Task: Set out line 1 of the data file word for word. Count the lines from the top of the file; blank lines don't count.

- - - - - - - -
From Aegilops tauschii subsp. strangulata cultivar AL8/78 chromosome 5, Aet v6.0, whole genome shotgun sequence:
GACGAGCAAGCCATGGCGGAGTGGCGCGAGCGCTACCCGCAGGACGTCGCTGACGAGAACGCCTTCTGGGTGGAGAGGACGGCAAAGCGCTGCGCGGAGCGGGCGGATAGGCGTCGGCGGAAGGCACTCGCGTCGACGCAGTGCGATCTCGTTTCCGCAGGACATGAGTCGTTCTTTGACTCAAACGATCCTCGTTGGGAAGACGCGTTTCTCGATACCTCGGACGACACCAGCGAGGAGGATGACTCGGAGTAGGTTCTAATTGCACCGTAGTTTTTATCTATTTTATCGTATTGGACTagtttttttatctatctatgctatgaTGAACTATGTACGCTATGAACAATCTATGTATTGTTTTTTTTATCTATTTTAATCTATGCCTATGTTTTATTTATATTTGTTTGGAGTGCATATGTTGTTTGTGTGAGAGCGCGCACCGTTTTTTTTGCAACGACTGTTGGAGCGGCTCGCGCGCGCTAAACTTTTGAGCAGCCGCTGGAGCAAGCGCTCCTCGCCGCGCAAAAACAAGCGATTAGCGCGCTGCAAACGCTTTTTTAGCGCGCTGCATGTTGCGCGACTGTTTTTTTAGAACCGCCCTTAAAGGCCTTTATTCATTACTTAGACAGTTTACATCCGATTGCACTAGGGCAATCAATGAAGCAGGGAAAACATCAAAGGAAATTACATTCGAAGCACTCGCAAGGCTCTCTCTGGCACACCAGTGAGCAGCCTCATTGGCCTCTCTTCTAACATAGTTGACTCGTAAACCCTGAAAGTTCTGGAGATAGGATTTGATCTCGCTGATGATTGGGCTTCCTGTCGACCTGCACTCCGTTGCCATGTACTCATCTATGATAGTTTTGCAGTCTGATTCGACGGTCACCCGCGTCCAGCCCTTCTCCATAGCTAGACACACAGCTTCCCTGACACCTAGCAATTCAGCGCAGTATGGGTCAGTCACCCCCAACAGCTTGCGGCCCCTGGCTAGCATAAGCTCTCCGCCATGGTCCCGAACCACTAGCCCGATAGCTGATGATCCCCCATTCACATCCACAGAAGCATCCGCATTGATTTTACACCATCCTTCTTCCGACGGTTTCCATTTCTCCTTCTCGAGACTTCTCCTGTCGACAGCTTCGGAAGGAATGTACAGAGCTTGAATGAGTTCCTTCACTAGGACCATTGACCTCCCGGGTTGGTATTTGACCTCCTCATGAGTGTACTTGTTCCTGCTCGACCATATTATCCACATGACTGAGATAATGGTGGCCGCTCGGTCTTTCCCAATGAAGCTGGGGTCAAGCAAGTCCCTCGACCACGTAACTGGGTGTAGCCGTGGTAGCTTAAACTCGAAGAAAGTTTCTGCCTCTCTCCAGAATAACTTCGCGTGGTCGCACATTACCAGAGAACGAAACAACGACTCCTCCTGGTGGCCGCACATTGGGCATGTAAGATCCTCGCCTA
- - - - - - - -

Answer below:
From Aegilops tauschii subsp. strangulata cultivar AL8/78 chromosome 5, Aet v6.0, whole genome shotgun sequence: